Welcoming the Darkness

Welcoming the stranger. I hear that and instantly think of inviting people over, opening the door to angels. Those are good and important things to do. However, as we come through Lent into Easter, a seven week season of rejoicing in Christ’s defeat of the most dreaded stranger ever, death, I have learned that I am a stranger to myself in so many ways.

What is it like to welcome myself? Many writers, past and present, talk about the dark recesses of the soul where things reside that are hard for a life-long Christ-follower to admit are there. Anger, jealousy, rage, envy, greed, gluttony, vainglory, pride: a veritable laundry list of sins reside deep in my soul. I try very hard not to get to know those foul residents, to keep them as strangers. They are forgiven and cleansed in the blood of the Lamb, I remind myself; therefore, I do not have to have anything to do with them, like a bad neighbor, I can justify ignoring. Or the old ostrich idea that if I put my head in the sand, then maybe all that gunk really isn’t there.

Not.

I am learning slowly—oh so slowly—that I need to embrace these foul residents of my interior life. Like Mother Teresa scooping desperation out of the gutters of Calcutta, I need to invite these wretched aspects of myself in. I need to face them, ask them who they are and where they come from. I need to hear from them what there is to learn from their presence in my life.

For example, anger was such a necessary protector in childhood. It kept me from greater evil. Yet, I am no longer a child. Just as I no longer get out the Barbie dolls which are still in the closet, I don’t need to get my anger out to use as a weapon of defense any more.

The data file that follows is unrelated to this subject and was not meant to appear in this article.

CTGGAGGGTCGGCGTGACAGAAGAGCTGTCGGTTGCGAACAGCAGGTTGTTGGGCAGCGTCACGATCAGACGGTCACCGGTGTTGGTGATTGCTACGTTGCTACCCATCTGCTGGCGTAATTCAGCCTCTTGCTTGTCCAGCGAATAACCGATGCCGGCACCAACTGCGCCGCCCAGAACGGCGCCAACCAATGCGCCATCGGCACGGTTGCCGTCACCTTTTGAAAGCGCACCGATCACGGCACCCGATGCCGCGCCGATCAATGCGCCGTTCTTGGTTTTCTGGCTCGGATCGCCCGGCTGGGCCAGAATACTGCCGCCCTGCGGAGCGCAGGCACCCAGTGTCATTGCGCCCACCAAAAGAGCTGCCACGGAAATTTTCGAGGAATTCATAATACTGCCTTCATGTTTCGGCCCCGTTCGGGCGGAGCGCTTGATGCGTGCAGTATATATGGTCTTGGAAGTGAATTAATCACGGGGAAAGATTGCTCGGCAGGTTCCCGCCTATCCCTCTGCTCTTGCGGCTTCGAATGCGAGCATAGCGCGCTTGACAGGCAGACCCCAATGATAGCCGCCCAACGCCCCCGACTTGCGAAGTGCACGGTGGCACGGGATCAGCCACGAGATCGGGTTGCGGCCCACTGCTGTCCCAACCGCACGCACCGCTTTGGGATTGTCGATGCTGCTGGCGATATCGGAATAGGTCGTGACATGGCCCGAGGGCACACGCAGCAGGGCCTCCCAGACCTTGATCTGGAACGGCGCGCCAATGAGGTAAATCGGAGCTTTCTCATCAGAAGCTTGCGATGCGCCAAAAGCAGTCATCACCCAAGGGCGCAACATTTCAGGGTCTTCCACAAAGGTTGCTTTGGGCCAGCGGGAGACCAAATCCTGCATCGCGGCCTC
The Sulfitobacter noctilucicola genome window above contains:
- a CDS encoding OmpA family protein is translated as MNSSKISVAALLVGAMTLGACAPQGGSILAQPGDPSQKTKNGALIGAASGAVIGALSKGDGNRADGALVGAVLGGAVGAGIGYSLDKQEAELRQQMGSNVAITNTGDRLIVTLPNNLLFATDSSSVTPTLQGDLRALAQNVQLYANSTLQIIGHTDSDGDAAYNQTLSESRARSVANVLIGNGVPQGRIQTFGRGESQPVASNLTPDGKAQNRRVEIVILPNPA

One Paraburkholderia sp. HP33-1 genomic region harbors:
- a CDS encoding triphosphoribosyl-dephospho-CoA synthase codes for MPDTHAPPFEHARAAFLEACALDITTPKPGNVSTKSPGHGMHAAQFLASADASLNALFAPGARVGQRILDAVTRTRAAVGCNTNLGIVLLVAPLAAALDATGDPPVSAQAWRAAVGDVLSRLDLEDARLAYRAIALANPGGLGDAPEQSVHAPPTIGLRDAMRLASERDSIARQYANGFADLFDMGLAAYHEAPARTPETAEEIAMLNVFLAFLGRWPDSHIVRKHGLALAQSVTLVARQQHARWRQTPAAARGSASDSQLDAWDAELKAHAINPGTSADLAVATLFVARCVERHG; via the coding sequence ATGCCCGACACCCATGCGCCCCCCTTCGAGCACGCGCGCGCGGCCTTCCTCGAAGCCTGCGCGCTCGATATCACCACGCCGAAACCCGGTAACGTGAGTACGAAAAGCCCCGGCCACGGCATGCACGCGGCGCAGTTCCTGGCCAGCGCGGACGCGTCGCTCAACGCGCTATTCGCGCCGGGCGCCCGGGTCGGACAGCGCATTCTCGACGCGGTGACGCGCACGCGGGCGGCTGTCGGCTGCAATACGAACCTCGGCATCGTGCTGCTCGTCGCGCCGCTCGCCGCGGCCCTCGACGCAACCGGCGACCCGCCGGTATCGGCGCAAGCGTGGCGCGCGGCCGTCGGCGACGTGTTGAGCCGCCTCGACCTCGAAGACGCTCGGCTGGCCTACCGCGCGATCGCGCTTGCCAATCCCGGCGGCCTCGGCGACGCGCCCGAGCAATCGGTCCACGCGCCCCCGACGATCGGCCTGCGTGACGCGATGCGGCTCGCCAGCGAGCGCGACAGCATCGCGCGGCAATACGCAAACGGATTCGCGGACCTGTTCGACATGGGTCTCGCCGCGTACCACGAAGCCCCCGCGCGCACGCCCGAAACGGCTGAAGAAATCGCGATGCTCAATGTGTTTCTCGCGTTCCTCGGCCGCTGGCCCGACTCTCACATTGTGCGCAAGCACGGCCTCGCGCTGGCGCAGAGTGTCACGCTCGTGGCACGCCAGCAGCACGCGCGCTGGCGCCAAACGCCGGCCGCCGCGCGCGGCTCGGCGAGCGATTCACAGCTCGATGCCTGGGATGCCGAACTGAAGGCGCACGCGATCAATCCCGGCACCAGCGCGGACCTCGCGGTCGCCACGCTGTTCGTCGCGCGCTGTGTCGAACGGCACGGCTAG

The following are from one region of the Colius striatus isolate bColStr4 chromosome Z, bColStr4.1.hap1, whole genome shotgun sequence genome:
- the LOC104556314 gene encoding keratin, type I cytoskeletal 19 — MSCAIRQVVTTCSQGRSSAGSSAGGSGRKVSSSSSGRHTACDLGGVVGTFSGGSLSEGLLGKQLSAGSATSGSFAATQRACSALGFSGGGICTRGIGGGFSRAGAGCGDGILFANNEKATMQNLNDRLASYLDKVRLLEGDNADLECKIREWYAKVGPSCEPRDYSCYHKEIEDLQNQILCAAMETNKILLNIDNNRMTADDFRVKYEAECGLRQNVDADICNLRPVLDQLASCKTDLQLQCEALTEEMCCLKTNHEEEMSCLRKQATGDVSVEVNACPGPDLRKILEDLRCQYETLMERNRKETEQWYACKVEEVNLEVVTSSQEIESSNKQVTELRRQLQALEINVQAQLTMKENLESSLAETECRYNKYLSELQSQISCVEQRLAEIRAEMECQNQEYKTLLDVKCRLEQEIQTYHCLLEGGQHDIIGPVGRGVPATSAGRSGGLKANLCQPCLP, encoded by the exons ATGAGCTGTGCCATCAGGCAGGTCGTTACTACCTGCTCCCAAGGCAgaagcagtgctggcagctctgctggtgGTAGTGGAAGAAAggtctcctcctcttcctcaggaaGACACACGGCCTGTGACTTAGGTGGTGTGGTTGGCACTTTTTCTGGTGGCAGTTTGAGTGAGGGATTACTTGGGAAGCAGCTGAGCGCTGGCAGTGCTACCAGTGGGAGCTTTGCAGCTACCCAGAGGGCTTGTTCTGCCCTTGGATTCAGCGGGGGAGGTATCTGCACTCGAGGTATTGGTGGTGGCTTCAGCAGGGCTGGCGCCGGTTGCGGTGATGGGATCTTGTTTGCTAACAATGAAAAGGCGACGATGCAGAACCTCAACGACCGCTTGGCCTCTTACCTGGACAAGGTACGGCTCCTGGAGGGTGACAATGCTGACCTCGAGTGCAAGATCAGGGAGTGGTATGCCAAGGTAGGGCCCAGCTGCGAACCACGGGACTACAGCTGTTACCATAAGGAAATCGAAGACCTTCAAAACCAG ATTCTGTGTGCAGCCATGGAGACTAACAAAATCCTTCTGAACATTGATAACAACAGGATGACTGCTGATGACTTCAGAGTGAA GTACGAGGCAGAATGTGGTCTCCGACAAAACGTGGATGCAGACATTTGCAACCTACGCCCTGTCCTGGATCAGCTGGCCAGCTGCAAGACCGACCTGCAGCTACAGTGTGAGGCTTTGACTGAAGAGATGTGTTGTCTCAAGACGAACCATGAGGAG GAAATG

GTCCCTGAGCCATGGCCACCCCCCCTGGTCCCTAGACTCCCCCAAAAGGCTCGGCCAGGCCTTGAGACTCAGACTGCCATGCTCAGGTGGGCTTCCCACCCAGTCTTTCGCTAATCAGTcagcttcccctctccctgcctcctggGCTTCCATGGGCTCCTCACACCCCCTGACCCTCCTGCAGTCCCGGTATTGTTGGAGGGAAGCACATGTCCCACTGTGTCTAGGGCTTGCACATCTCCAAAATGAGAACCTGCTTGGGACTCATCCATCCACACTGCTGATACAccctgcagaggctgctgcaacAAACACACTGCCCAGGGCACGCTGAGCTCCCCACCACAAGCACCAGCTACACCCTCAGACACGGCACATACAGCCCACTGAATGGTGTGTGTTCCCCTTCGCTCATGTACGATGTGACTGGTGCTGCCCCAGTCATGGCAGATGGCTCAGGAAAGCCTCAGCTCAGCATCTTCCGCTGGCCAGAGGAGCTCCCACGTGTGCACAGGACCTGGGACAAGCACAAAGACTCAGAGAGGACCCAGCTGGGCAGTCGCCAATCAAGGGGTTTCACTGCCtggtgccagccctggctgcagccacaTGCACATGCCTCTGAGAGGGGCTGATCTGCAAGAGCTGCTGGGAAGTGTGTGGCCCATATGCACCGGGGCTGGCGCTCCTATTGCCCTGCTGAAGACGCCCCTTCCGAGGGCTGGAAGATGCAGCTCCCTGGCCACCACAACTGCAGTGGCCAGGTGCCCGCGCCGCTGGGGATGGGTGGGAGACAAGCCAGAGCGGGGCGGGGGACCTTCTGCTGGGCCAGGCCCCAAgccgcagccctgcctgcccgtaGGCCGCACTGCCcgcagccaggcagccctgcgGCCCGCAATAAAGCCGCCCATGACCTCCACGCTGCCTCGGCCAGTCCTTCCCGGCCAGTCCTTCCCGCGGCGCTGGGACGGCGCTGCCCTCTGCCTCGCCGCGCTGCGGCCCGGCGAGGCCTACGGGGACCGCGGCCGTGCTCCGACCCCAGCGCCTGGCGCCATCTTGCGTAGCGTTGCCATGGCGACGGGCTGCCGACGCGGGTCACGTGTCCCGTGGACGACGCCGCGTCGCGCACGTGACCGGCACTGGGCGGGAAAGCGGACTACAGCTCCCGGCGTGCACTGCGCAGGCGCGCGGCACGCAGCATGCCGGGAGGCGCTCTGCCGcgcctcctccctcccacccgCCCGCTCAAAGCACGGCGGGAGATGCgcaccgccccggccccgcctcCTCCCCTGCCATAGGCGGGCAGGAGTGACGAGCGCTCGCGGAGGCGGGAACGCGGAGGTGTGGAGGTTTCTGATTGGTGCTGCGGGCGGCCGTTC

Or greed. I needed to hang on to material things because I was trying to hang on to myself. Inviting greed in to chat helps me see the depth of my pain and the wound that needs help and healing. I learn that Jesus is holding on to me; I don’t have to try to do it all by myself.

As I learn to welcome these dark elements in my soul, I find that I am also more able to welcome Jesus and his love, something that has been a stranger to me in functional ways. In the welcoming of Jesus’ love, I become less of a stranger to myself. I walk through each day more at peace internally and externally, more at home in my own essential being, and therefore able to be more welcoming to others.

Join the Conversation

Spend a moment with God after reading Valerie’s words. Is there a dark part of your own soul that God is asking you to invite in and face in the light?

What challenges do you find in welcoming another when you haven’t welcomed that part of yourself?

Valerie Hess:
Valerie-Hess-low-resValerie Hess is an author, instructor in the Spring Arbor University’s Master of Arts in Spiritual Formation and Leadership (MSFL) program, retreat speaker, musician, mother and pastor’s wife. She does a weekly blog at www.valeriehess.com and has written numerous articles, mostly on the themes of spiritual formation through the spiritual disciplines and church music. She has written three books: Habits of a Child’s Heart: Raising Your Kids with the Spiritual Disciplines (co-authored with Dr. Marti Watson Garlett), Spiritual Disciplines Devotional: A Year of Readings and The Life of the Body: Physical Well-Being and Spiritual Formation" (co-authored with Lane M. Arnold). Her husband is an Associate Pastor at First Presbyterian Church in Boulder, CO. She has two daughters.

1 Comment


  1. That last question is profound. I do often see the faults in others that are most prominent in myself. This is true in parenting as well as other relationships. I’m learning to truly accept God’s grace on me so that I can better extend it to others.

    A friend gave me an excellent workbook on “Healing Prayer” that is similar to what you write of here. Perhaps instead of “welcoming” the darkness, I might say I should face it head on.

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